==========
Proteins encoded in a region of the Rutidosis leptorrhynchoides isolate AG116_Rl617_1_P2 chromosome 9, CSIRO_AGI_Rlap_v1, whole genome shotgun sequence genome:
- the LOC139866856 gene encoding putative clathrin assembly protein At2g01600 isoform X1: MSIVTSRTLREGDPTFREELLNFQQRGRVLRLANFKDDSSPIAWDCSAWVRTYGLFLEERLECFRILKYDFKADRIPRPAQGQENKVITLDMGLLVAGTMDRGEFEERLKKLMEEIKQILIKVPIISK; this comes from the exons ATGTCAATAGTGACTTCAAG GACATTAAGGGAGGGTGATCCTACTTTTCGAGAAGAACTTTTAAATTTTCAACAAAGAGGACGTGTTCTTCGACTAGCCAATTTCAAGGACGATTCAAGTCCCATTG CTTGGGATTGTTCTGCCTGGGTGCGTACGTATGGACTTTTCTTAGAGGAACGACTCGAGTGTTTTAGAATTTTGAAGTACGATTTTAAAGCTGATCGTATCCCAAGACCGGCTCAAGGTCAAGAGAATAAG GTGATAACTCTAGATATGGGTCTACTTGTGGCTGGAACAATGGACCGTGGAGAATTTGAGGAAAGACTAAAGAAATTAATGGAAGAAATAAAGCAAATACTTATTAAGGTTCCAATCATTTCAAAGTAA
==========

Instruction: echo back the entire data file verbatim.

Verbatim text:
Proteins encoded in a region of the Rutidosis leptorrhynchoides isolate AG116_Rl617_1_P2 chromosome 9, CSIRO_AGI_Rlap_v1, whole genome shotgun sequence genome:
- the LOC139866856 gene encoding putative clathrin assembly protein At2g01600 isoform X1: MSIVTSRTLREGDPTFREELLNFQQRGRVLRLANFKDDSSPIAWDCSAWVRTYGLFLEERLECFRILKYDFKADRIPRPAQGQENKVITLDMGLLVAGTMDRGEFEERLKKLMEEIKQILIKVPIISK; this comes from the exons ATGTCAATAGTGACTTCAAG GACATTAAGGGAGGGTGATCCTACTTTTCGAGAAGAACTTTTAAATTTTCAACAAAGAGGACGTGTTCTTCGACTAGCCAATTTCAAGGACGATTCAAGTCCCATTG CTTGGGATTGTTCTGCCTGGGTGCGTACGTATGGACTTTTCTTAGAGGAACGACTCGAGTGTTTTAGAATTTTGAAGTACGATTTTAAAGCTGATCGTATCCCAAGACCGGCTCAAGGTCAAGAGAATAAG GTGATAACTCTAGATATGGGTCTACTTGTGGCTGGAACAATGGACCGTGGAGAATTTGAGGAAAGACTAAAGAAATTAATGGAAGAAATAAAGCAAATACTTATTAAGGTTCCAATCATTTCAAAGTAA